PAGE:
I am registered nurse and have been working in aged care for 20 years.

Last year there was a roster review at the facility where I worked and the organisation made the decision to cut 16 hours per day from the care staff roster.

The only option I had was to resign as I could not stay and work under those conditions knowing that the care I would be responsible for delivering would not be of a high standard.

I moved to another aged care facility but they too have just reviewed their staffing hours and are going to cut 9 hours per day from the care staff roster.

I am saddened and disillusioned with aged care and fear for our vulnerable residents and the standard of care they are going to receive.

In the last few years we have had opportunities to improve the lives of older Australians receiving care and we have missed them, instead ripping funding out of an already underfunded system.

This appalling lack of regard that Australian Governments and politicians have shown to our elderly by ignoring them and by taking away the funding that would allow them some dignity at the end of their lives.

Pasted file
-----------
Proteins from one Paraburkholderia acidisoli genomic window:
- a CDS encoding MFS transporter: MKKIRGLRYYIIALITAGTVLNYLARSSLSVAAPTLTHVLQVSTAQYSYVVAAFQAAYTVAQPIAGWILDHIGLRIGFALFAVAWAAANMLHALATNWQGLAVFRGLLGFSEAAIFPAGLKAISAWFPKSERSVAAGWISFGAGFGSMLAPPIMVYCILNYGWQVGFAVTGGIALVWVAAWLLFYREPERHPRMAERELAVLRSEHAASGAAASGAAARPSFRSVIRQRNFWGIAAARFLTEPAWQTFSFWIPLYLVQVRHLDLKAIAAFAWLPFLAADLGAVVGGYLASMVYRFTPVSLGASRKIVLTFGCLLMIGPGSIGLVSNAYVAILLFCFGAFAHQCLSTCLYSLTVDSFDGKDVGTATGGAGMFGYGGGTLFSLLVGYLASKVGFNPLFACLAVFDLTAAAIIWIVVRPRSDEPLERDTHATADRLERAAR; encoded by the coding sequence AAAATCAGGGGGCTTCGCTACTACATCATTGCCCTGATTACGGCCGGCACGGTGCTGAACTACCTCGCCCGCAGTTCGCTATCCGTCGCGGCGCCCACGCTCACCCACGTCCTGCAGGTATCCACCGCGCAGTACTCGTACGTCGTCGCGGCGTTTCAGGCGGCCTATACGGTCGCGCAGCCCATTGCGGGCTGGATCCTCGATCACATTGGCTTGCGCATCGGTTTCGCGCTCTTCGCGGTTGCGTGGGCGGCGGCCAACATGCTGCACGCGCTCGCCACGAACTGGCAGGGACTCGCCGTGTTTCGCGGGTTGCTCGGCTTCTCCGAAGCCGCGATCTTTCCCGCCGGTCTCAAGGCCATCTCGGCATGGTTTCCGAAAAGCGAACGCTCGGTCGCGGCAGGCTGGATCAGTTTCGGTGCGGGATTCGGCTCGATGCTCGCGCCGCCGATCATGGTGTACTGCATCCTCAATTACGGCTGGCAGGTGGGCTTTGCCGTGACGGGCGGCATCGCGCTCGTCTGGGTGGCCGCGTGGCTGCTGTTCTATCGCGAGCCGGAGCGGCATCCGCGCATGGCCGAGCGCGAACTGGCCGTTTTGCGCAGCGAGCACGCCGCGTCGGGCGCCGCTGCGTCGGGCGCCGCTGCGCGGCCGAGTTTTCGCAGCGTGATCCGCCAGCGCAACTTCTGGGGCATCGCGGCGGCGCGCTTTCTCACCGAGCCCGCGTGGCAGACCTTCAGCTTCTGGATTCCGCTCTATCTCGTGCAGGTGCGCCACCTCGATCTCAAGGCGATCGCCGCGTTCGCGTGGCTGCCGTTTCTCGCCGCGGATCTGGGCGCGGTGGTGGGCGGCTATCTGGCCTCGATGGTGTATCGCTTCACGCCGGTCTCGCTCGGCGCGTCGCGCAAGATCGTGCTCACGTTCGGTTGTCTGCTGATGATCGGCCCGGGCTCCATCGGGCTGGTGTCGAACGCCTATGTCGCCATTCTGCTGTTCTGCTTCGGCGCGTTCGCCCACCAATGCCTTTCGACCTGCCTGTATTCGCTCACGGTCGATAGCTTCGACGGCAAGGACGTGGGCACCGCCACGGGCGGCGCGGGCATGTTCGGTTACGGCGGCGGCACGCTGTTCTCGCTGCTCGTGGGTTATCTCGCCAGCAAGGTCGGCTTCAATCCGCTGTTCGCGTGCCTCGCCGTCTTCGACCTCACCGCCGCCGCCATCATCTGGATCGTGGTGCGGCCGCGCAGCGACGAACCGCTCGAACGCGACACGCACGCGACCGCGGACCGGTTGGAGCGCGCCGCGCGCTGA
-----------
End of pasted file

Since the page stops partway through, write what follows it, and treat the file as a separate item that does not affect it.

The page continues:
What kind of a society condones removing funding from the most frail elderly, in some cases up to $50 a day? 1

What kind of a society thinks it ok to cut costs by removing nurses and care staff from care for the elderly and then say it’s not my responsibility what happens to them?

In the recent federal election policy announcements neither of the major parties had a real caring vision to make positive policy decisions on aged care, instead there were passive commitments to workforce strategies, funding to ensure the Gateway is working and making ACFI more transparent.

We need to tackle the tough issues, the ones that really matter to consumers, to the workforce and providers of care. If the Government doesn’t fund nursing care in this sector, older Australians simply won’t receive nursing care from their provider!

Not my parents, nor yours.

Well we do now have a new government and 3 years to fix this appalling situation, and I have a plan, but it will take all of us to ensure it happens. We must implement the roadmap, but we must go further.

Within the first 12 months, restore the funding that has been removed from the Aged Care Funding Instrument and if ACFI is seen not to be the tool of choice then let’s talk about a new one but we must ensure it generates revenue that affords decent care and is supported and accepted by all stakeholders.